Three Emerging Trends in Traditional Asset Class Investing

Three Emerging Trends in Traditional Asset Class Investing

The current market environment, characterized by political uncertainty, low interest rates, and ever increasing regulation, forces investment managers to seek for new return generating opportunities. Although the traditional focuses on asset class diversification and capturing risk premia still apply, three trends in traditional asset class investing are emerging. First, investment managers try enlarging the investment opportunity set by broadening the investable universe and relaxing non-mandatory constraints. Second, they direct the focus towards risk factor rather than asset class exposure. Third, new asset classes are introduced and existing assets re-classified, focusing on yield rather than total return.

The current investment environment is predominantly driven by political uncertainty, low interest rates policies, and regulations perceived as dreadful. Consequently, investment managers have a hard time delivering on the promises made in the past and the investment products on the shelf no longer satisfy the needs of their investors.

Albeit investment managers still predominantly relying on diversification to manage portfolios, they try differentiating by introducing more advanced asset correlation concepts. Approaches, like copula theory or relying on Bayesian statistics, are becoming mainstream in the investment community.

Another sensible observation is that the assumption of investors getting rewarded for onboarding risk, that is, the belief in the risk premium concept, is accepted and has even strengthened over time.
On the investor’s side, one can monitor increased risk aversion, combined with a focus on simple and transparent investing.

Three emerging trends

When discussing with investment managers, both on the portfolio management and on the business development side, three emerging trends can be identified.

1. Investment universe broadening

Many investment managers believe that being restricted to only invest in a pre-defined benchmark universe is too limiting. Increasingly, investment products invest heavily in non-benchmark assets that meet a certain set of criteria. This can especially be observed in the fixed income product space, where, for example, investing in emerging market bonds as part of a global bond product becomes mainstream. Investment managers push for being allowed to take short positions, rather than only being restricted in long positions. In contrast with earlier days, the focus is not on generating return through complex structures, but rather than through exploiting additional opportunities.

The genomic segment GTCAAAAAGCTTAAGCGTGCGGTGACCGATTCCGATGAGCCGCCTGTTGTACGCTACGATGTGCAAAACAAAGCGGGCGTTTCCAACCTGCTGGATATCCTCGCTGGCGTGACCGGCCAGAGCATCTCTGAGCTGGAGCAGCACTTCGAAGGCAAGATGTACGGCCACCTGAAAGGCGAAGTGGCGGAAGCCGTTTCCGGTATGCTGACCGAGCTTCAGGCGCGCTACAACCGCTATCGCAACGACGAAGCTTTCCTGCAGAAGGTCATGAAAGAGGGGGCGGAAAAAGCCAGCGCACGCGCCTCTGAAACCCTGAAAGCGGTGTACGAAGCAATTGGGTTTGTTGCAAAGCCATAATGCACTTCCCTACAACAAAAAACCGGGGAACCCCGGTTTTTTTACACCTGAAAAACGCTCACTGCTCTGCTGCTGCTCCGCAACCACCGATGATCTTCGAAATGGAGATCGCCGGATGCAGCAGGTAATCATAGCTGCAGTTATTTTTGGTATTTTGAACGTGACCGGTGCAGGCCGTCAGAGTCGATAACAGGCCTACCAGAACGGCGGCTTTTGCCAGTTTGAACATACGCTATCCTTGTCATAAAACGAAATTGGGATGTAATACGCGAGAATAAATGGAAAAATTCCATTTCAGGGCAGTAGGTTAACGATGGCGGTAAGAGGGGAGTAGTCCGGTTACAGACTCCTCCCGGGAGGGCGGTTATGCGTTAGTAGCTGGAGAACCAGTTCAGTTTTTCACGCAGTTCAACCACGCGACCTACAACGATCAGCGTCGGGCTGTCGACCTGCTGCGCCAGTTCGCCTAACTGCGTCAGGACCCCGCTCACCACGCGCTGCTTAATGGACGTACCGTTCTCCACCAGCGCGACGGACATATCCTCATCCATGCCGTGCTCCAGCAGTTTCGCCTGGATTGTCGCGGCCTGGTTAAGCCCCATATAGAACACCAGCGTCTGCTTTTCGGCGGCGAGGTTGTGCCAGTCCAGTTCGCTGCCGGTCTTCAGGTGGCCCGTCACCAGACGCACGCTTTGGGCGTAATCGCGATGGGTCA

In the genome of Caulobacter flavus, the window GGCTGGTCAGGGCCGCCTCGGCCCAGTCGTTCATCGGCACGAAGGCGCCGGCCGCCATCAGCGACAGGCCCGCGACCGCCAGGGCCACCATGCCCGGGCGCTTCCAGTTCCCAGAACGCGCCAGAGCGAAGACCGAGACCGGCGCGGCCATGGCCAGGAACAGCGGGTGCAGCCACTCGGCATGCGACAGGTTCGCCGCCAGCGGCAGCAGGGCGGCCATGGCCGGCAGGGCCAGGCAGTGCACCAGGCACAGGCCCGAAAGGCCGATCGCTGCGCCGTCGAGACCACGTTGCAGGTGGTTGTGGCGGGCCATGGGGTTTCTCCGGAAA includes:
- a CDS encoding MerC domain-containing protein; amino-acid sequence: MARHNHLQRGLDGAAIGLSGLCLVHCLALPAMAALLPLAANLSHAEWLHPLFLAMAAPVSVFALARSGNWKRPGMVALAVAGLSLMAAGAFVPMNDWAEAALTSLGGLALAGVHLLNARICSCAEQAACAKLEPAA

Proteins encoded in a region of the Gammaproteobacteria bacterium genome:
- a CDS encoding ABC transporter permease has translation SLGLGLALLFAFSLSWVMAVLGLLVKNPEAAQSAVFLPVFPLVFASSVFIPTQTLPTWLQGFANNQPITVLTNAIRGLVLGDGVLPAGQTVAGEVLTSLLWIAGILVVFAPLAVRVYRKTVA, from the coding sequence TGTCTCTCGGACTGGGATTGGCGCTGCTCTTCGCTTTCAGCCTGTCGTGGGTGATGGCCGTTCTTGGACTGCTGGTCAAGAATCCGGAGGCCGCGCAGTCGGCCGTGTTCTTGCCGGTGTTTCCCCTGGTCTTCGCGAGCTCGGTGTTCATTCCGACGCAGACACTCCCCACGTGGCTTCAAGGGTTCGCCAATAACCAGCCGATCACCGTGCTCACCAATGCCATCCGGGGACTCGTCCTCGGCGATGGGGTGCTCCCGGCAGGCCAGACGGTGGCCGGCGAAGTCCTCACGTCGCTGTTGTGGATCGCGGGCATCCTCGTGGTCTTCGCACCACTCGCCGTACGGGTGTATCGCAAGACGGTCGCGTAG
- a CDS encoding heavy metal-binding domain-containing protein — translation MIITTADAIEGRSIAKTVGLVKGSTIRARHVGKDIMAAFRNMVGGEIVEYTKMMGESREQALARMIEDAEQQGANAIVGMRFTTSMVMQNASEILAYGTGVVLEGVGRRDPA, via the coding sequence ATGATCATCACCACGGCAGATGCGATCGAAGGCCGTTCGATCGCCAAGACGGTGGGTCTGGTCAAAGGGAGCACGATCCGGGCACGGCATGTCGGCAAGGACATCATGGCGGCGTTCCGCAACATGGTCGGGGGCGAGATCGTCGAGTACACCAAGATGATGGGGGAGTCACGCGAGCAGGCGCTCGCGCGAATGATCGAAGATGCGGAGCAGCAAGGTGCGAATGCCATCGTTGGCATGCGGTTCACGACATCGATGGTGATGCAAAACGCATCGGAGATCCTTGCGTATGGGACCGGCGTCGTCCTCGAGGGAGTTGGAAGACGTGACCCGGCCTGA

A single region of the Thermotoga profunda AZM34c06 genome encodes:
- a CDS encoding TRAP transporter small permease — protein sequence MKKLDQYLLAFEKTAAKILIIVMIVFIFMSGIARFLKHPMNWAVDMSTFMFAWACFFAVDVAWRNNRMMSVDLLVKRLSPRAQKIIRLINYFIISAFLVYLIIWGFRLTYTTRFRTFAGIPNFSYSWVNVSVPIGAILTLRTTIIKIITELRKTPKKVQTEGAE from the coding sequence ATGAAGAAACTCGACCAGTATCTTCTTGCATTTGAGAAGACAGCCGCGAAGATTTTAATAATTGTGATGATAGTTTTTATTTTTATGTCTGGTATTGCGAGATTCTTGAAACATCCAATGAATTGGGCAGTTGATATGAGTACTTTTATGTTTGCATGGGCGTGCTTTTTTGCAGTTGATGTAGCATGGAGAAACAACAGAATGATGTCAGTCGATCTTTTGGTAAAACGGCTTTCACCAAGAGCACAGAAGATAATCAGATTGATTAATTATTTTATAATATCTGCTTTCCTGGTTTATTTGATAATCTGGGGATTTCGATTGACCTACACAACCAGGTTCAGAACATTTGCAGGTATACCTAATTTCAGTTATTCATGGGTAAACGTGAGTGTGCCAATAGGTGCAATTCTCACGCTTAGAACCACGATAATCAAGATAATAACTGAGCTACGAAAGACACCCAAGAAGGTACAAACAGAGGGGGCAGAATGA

In addition, there exists a trend to dilute investment guidelines, only retaining those required by the regulator.

Key challenges. The main challenge of this trends is that the characteristics of individual investment products may get diluted, making it harder for investors to select appropriate products and manage their own overall portfolio risk. The focus of the investment manager shifts from quality to quantity of investment decisions, which is not necessarily in the interest of the investors.

Benefits for the investor. By following this trend, investment managers can broaden their investment opportunity set. This allows better exploiting the value behind the fundamental law of active management, which states that the investment performance is proportional to the square root of the number of investment opportunities successfully exploited. Assuming an unchanged investment coefficient, that is, investment decision quality, investment performance can be improved.

  • Start with a clear definition of the added value promised to the investors (in terms of opportunity set, return, and risk) and stick to it.
  • Define the broadest investment universe aligned with the promises made.
  • Discard all restrictions that prevent the delivering upon the promises made (both from a return and risk perspective)

2. Focusing on risk factor exposure